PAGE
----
Monday, October 15, 2012

Primer (Movie)

Before I begin allow me to offer a warning: If you do not know what Primer is about, consider yourself blessed to be able to watch it with no preconceptions of what you are seeing.  Do not look it up on IMDb or Wikipedia, do not talk to friends about it, simply go out, rent the film and watch it.  More so than any other film of which I am aware, it is important to watch Primer for the first time without knowing what it is about.  I won't tell much about the actual plot here. 

I recently decided that Primer (2004) is my favorite movie, dethroning Groundhog Day.  Anyone who knows me well has heard me talk about this movie.  I post about it, I think about it, I quote it. I have seen it thirteen or fourteen times and I would gladly watch it again.  Primer, to me, is just about the perfect film.

Primer was a labor of love.  The man behind the masterpiece, Shane Carruth (Writer, Director, Lead Actor, Composer, Producer, and Editor of the film), began with a dual idea of what he wanted to portray.  a)  He wanted to present a more realistic depiction of technological invention, having been disappointed over the years by how far the movies depicting invention had strayed from the reality of it, and b) to write a morality play about the acquisition of power.  The purity of this genesis is to be applauded, if more filmmakers began their films with these kinds of ethereal goals (as opposed to, "I want a movie with good explosions" or, "I want a movie that would be fun for a young couple to watch together") I think we'd see a lot fewer achingly predictable films.

Carruth was not a movie maker before the creation of Primer, he was (and probably still is) an engineer. Perhaps this is a part of what makes the film so comfortable about being non-conventional.  Unfortunately, despite the film's critical success he has yet to make another (although Arrested-Developmentesque talk about another film has floated around for the past few years).  Primer was produced for the meager sum of $7,000--which is not even enough to film a decent commercial these days--and yet the film looks flawless.

Aaron looks on as Abe drops little circles of paper on the plates.

The plot of Primer is beyond complex.  It is not the kind of film that twists the mind a little bit, but becomes clear by the end or after a second viewing (such as Seven Pounds or Inception, which I like to think of as "Primer Lite").  The film intensely challenges the attention and intelligence of its audience.  The characters (engineers themselves) speak confident technical jargon one strains to keep up with.  The events of the film do not unfold as a clever brain teaser like so many other "cerebral" movies, rather the scenes pan out in frustrating confliction with one another, mirroring the confusion the characters are feeling, creating an near-impossible web of convolution and interest that preys on the mind.  Though the subject matter is not horror fanfare, the film often takes on sinister notes of dread, because we fear what we don't understand. 

The music (again, composed and performed by Carruth) is beautiful and unearthly.  Moving from more concrete acoustic instruments to fragile synthetic sounds.  It would have been easy to just through in a few notes and low noises and call it good, but the more I hear it, the more I realize the music was as carefully thought out as the rest of the film.

Primer is humorous and entertaining, the acting and cinematography is superb, but all of that is swallowed up in our need to understand what is happening on screen.  It can seem more laborious than fun to watch Primer, but once you begin to see what it is about, how its various parts connect, and how many vital scenes are implied but never shown, you start to feel that the tremendous payoff is worth the work.  The ending alone opens the door to an imaginative frenzy of possibilities in the mind of the astute viewer.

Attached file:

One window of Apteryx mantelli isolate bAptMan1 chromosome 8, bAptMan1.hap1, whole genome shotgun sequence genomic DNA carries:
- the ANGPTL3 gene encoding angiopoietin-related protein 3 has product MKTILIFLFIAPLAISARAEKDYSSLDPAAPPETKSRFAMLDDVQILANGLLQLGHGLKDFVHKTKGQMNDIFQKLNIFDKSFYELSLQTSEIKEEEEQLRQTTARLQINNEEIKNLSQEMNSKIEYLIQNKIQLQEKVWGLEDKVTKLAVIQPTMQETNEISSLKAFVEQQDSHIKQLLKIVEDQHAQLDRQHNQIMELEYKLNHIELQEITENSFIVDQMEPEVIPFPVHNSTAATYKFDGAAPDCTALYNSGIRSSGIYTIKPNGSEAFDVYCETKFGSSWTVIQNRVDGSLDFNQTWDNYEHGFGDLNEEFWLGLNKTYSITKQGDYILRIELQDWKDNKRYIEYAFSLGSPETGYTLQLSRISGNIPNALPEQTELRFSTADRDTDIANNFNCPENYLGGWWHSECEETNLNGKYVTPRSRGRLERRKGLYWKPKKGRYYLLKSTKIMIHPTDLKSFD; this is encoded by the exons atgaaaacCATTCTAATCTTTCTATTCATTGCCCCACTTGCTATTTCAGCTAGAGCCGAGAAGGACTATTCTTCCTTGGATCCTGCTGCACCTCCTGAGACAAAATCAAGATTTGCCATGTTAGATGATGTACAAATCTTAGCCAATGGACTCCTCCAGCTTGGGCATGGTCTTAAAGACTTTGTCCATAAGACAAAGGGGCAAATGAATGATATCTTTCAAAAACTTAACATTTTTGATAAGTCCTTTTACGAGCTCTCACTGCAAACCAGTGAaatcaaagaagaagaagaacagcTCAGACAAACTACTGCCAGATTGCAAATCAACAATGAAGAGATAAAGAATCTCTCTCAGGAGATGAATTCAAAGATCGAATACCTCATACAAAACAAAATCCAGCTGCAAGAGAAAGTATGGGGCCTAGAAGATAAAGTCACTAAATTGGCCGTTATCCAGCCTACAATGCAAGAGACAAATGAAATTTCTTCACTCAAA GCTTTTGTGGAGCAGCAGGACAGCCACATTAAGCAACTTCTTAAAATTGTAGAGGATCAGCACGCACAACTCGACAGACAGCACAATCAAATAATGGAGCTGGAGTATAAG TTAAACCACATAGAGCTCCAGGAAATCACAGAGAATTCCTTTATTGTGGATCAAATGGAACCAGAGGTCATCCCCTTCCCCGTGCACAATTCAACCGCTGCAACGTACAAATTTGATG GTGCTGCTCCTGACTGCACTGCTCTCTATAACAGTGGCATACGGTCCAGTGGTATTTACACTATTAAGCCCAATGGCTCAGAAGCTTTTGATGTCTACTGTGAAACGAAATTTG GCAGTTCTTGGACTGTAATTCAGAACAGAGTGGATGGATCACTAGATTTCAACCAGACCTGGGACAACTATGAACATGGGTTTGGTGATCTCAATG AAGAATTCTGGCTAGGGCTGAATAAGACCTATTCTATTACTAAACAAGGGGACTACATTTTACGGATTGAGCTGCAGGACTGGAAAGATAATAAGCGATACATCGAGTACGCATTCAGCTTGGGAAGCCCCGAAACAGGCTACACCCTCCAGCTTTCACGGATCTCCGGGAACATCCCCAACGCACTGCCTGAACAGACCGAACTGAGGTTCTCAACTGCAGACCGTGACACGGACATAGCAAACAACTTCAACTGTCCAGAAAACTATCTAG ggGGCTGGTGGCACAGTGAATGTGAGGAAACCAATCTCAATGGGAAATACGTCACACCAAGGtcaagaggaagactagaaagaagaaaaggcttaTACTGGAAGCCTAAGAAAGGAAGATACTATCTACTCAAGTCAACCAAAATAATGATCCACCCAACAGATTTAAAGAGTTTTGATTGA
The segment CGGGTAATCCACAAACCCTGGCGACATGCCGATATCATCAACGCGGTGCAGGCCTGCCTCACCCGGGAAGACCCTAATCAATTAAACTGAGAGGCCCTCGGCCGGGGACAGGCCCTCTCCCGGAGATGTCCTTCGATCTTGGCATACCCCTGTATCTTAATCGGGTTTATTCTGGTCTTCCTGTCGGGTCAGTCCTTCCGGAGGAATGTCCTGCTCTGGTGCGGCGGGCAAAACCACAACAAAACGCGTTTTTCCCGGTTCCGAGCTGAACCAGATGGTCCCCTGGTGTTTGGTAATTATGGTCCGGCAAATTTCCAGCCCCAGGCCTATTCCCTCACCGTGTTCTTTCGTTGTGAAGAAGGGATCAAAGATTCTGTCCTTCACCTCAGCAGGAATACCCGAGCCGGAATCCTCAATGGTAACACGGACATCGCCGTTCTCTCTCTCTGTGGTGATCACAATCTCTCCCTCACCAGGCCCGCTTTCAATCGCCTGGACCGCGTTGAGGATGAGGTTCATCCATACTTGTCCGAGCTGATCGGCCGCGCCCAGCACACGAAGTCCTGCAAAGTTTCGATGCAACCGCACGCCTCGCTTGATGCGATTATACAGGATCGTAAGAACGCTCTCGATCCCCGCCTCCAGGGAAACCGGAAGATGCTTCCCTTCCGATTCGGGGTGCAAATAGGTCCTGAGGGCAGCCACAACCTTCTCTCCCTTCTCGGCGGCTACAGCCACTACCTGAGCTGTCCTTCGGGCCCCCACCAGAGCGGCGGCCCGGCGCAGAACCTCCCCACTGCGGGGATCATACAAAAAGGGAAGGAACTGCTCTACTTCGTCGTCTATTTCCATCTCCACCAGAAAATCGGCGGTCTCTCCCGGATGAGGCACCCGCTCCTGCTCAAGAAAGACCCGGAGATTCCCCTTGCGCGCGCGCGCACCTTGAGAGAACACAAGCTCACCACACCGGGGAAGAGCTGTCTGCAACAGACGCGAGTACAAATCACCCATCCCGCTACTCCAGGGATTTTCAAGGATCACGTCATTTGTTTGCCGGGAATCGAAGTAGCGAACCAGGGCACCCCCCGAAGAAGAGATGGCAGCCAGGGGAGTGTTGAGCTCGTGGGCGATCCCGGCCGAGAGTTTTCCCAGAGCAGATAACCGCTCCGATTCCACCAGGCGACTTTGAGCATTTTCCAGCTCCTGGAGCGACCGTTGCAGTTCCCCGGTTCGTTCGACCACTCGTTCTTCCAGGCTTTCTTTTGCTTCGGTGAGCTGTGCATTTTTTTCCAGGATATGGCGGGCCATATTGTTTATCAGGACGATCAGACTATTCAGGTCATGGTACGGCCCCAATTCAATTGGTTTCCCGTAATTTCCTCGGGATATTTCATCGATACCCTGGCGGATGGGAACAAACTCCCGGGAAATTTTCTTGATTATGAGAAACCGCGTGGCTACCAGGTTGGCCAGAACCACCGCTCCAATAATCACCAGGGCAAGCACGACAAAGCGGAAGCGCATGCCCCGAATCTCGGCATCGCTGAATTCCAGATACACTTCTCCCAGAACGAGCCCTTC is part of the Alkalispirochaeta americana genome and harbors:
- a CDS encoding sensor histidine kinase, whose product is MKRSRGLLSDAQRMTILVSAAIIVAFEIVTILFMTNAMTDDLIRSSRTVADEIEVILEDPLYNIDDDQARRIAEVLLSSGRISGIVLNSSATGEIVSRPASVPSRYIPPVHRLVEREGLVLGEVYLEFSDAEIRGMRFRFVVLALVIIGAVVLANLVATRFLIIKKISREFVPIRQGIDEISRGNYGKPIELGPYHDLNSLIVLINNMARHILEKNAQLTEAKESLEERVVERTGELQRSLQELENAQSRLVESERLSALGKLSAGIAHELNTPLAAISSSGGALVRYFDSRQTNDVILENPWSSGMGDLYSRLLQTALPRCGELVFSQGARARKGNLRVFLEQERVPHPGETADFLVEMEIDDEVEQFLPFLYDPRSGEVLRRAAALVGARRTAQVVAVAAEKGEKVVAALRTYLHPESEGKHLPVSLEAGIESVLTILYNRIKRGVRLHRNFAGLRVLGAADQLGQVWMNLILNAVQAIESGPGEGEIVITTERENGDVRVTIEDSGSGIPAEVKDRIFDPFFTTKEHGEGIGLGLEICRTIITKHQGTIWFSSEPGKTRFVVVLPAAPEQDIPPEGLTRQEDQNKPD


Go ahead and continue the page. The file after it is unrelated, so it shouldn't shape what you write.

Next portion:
I'm not going to pretend that there are no flaws in the movie.  A few of the lines fall a little flat on the part of the actors, and some viewers might feel cheated about a few of the "side-effects" shown not being adequately explained.  In one or two shots you can see a boom mike, if you look very closely.  My biggest complaint with the film (which really is not a serious infraction) is that I think it would be difficult to know the film was meant to be a morality play if you didn't know it was intended as such.  Carruth mentions this in the DVD commentary, but I don't feel like it's really possible to know that's a main point of this film just by watching it.  But every film has at least a few weak points. 

If you are the kind of person who is only interested in a movie that helps you relax or that demands your attention with surface level twists, conflicts, and gags then Primer is probably not the movie for you.  Certainly, there are people who hate it, who see it as a gross waste of time.  I've read several reviews regarding the film as "nonsense" of one sort or another, I assure you that is not the case.  If you like art to challenge you, if you are interested in the experimental, the strange, (if you liked Faulkner's "As I lay Dying" in other words...) then I definitely recommend watching Primer several times, preferably back-to-back.  I suggest watching with the subtitles on, as the characters sometimes talk over each other and speak quickly.

As you unlock the treasures of this film you might find yourself asking, "How could I ever have been satisfied by finding out that Bruce Willis was dead?"

"I was dead the whole time, sry!!"

If you have already seen Primer, click here for some of my thoughts on particular scenes.

-MA 10.15.12

P.S.  The internet is trying to tell me "confliction" isn't a word.  No matter.


  1. Ryan Martineau said:
    This was a very good movie. I need to see it again.

  2. I was so happy to find this now available on Netflix!